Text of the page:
Den osynliga religionen Analys av policy för svensk utvecklingspolitik 2010–2014

Detta är en avhandling från Uppsala : Teologiska institutionen, Uppsala universitet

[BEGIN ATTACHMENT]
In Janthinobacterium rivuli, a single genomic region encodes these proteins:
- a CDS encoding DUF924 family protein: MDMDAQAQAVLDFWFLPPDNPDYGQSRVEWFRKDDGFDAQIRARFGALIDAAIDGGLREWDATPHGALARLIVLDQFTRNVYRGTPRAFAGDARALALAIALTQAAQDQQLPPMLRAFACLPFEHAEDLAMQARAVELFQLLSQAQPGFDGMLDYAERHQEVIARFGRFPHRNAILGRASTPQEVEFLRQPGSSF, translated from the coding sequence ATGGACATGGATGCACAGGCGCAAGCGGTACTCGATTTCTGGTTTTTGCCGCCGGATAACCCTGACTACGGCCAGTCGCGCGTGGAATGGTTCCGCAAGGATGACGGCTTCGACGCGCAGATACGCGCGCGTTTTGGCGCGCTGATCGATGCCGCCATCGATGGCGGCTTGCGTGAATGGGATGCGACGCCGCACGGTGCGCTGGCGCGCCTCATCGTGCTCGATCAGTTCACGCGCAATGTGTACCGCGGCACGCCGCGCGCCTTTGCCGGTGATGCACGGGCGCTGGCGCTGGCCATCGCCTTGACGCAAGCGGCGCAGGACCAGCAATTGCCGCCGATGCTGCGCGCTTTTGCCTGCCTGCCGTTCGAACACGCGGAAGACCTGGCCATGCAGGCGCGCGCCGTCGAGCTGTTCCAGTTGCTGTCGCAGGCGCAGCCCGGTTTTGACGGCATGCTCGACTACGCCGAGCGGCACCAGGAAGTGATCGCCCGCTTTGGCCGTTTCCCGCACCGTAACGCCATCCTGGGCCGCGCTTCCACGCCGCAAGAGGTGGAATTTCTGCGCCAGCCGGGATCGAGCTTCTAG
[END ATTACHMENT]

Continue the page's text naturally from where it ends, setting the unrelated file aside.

Sammanfattning: Sweden boasts a rich history of cooperating with civil organisations in advancing international development cooperation with high rates of support from its citizens. Religious institutions are an active component of this government-civil society cooperation. In fact, the early beginnings of Sweden’s development work were closely intertwined with Christian mission enterprises, especially in the areas of education and health ministries. This background circumstance has led to an increasing unease about the interface between the secular exercise of public authority and religious groups’ vested interests. This dissertation aims to explore Swedish development cooperation policies for the presence of religion and for the evaluation of religion’s impact.  It is theoretically placed within the sociological shift that emphasizes the visibility of religion, rather than secularising of religion. The dissertation analyses nine government development cooperation policies plus additional documents that further explore policy issues. While using quantitative and qualitative content analysis, the study searches for explicit references to: 1) religious agency, 2) religious identity, 3) religious rights as part of human rights, and 4) religious ideas.  The results indicate that religion, in the four analysed categories, tends to be poorly represented, non-existent or anonymous under the generic term ‘civil society’. Evaluation of religion’s impact varies according to policy area, with the overall conclusion that Swedish development cooperation has an ambivalent relationship with religion. The dissertation further analyses the specific policy areas of civil society, economic growth, and sexual and reproductive health and rights. It finds higher sensitivity to religious components in parts. It compares results with those of other studies that have focused on religion in the selected areas. The dissertation concludes that Swedish development cooperation needs to develop a higher sensitivity to the religious aspects of development work. This will mean that the ‘secular’ and the ‘religious’ in development cooperation need further clarification from the theoretical premise of the new visibility of religion.

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